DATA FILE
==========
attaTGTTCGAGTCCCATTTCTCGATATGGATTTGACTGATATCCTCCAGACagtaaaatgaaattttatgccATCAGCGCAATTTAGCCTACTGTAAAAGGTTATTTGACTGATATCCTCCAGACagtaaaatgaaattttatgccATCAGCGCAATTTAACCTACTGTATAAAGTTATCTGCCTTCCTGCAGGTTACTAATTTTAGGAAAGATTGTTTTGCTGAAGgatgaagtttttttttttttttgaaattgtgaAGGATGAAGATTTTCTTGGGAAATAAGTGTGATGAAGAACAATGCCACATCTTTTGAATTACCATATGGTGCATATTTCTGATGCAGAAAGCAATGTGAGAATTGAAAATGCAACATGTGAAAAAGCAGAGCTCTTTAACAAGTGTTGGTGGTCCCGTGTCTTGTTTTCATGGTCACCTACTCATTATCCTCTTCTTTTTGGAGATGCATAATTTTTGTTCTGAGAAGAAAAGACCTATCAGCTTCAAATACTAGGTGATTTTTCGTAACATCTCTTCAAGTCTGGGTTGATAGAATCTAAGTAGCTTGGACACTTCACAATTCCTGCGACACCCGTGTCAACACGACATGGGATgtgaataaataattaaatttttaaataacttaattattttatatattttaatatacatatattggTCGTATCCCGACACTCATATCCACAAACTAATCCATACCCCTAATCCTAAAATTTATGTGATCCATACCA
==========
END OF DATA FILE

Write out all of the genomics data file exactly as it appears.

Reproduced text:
attaTGTTCGAGTCCCATTTCTCGATATGGATTTGACTGATATCCTCCAGACagtaaaatgaaattttatgccATCAGCGCAATTTAGCCTACTGTAAAAGGTTATTTGACTGATATCCTCCAGACagtaaaatgaaattttatgccATCAGCGCAATTTAACCTACTGTATAAAGTTATCTGCCTTCCTGCAGGTTACTAATTTTAGGAAAGATTGTTTTGCTGAAGgatgaagtttttttttttttttgaaattgtgaAGGATGAAGATTTTCTTGGGAAATAAGTGTGATGAAGAACAATGCCACATCTTTTGAATTACCATATGGTGCATATTTCTGATGCAGAAAGCAATGTGAGAATTGAAAATGCAACATGTGAAAAAGCAGAGCTCTTTAACAAGTGTTGGTGGTCCCGTGTCTTGTTTTCATGGTCACCTACTCATTATCCTCTTCTTTTTGGAGATGCATAATTTTTGTTCTGAGAAGAAAAGACCTATCAGCTTCAAATACTAGGTGATTTTTCGTAACATCTCTTCAAGTCTGGGTTGATAGAATCTAAGTAGCTTGGACACTTCACAATTCCTGCGACACCCGTGTCAACACGACATGGGATgtgaataaataattaaatttttaaataacttaattattttatatattttaatatacatatattggTCGTATCCCGACACTCATATCCACAAACTAATCCATACCCCTAATCCTAAAATTTATGTGATCCATACCA